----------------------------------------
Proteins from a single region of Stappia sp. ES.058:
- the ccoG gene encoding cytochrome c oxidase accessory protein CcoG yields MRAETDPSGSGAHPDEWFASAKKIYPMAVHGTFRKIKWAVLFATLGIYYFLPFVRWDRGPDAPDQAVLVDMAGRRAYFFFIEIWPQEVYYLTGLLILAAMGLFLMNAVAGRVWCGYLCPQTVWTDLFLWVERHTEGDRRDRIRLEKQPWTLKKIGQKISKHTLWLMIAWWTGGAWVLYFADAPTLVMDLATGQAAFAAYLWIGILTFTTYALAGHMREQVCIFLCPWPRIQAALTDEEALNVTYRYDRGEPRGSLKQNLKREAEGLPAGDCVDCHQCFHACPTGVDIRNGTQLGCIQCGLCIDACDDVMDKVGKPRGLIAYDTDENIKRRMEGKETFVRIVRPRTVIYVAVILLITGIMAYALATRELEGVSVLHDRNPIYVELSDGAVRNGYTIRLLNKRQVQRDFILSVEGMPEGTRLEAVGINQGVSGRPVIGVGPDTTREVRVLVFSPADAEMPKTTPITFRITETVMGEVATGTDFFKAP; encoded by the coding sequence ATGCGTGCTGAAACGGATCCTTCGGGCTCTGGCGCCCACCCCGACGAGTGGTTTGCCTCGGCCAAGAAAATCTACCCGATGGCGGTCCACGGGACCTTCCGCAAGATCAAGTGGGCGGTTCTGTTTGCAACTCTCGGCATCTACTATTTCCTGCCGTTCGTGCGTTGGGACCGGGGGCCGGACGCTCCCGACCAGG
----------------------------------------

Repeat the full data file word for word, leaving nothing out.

Proteins from a single region of Stappia sp. ES.058:
- the ccoG gene encoding cytochrome c oxidase accessory protein CcoG yields MRAETDPSGSGAHPDEWFASAKKIYPMAVHGTFRKIKWAVLFATLGIYYFLPFVRWDRGPDAPDQAVLVDMAGRRAYFFFIEIWPQEVYYLTGLLILAAMGLFLMNAVAGRVWCGYLCPQTVWTDLFLWVERHTEGDRRDRIRLEKQPWTLKKIGQKISKHTLWLMIAWWTGGAWVLYFADAPTLVMDLATGQAAFAAYLWIGILTFTTYALAGHMREQVCIFLCPWPRIQAALTDEEALNVTYRYDRGEPRGSLKQNLKREAEGLPAGDCVDCHQCFHACPTGVDIRNGTQLGCIQCGLCIDACDDVMDKVGKPRGLIAYDTDENIKRRMEGKETFVRIVRPRTVIYVAVILLITGIMAYALATRELEGVSVLHDRNPIYVELSDGAVRNGYTIRLLNKRQVQRDFILSVEGMPEGTRLEAVGINQGVSGRPVIGVGPDTTREVRVLVFSPADAEMPKTTPITFRITETVMGEVATGTDFFKAP; encoded by the coding sequence ATGCGTGCTGAAACGGATCCTTCGGGCTCTGGCGCCCACCCCGACGAGTGGTTTGCCTCGGCCAAGAAAATCTACCCGATGGCGGTCCACGGGACCTTCCGCAAGATCAAGTGGGCGGTTCTGTTTGCAACTCTCGGCATCTACTATTTCCTGCCGTTCGTGCGTTGGGACCGGGGGCCGGACGCTCCCGACCAGG